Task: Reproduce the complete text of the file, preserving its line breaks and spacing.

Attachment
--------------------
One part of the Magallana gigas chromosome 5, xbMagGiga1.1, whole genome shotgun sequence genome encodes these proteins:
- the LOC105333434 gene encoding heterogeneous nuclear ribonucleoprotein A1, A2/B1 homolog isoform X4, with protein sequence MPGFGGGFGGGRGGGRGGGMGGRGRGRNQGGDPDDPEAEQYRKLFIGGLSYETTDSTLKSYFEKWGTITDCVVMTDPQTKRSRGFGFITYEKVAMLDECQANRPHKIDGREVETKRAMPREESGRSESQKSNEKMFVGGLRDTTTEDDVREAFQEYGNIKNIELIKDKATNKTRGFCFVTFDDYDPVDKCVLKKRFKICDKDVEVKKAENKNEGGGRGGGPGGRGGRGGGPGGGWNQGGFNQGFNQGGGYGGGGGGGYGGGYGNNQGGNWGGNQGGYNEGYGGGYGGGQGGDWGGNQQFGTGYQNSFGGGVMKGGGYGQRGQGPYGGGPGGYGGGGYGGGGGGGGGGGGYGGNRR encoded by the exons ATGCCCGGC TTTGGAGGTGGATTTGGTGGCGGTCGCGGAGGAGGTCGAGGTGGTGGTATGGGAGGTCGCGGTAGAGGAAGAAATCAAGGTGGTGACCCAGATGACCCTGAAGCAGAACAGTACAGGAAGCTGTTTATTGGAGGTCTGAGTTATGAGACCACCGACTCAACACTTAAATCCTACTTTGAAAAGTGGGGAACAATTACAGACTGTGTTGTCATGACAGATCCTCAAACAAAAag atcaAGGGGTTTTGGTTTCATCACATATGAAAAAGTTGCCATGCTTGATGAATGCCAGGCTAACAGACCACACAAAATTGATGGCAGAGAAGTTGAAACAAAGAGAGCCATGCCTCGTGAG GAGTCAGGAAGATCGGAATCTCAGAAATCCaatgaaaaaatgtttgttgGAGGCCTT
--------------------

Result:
One part of the Magallana gigas chromosome 5, xbMagGiga1.1, whole genome shotgun sequence genome encodes these proteins:
- the LOC105333434 gene encoding heterogeneous nuclear ribonucleoprotein A1, A2/B1 homolog isoform X4, with protein sequence MPGFGGGFGGGRGGGRGGGMGGRGRGRNQGGDPDDPEAEQYRKLFIGGLSYETTDSTLKSYFEKWGTITDCVVMTDPQTKRSRGFGFITYEKVAMLDECQANRPHKIDGREVETKRAMPREESGRSESQKSNEKMFVGGLRDTTTEDDVREAFQEYGNIKNIELIKDKATNKTRGFCFVTFDDYDPVDKCVLKKRFKICDKDVEVKKAENKNEGGGRGGGPGGRGGRGGGPGGGWNQGGFNQGFNQGGGYGGGGGGGYGGGYGNNQGGNWGGNQGGYNEGYGGGYGGGQGGDWGGNQQFGTGYQNSFGGGVMKGGGYGQRGQGPYGGGPGGYGGGGYGGGGGGGGGGGGYGGNRR encoded by the exons ATGCCCGGC TTTGGAGGTGGATTTGGTGGCGGTCGCGGAGGAGGTCGAGGTGGTGGTATGGGAGGTCGCGGTAGAGGAAGAAATCAAGGTGGTGACCCAGATGACCCTGAAGCAGAACAGTACAGGAAGCTGTTTATTGGAGGTCTGAGTTATGAGACCACCGACTCAACACTTAAATCCTACTTTGAAAAGTGGGGAACAATTACAGACTGTGTTGTCATGACAGATCCTCAAACAAAAag atcaAGGGGTTTTGGTTTCATCACATATGAAAAAGTTGCCATGCTTGATGAATGCCAGGCTAACAGACCACACAAAATTGATGGCAGAGAAGTTGAAACAAAGAGAGCCATGCCTCGTGAG GAGTCAGGAAGATCGGAATCTCAGAAATCCaatgaaaaaatgtttgttgGAGGCCTT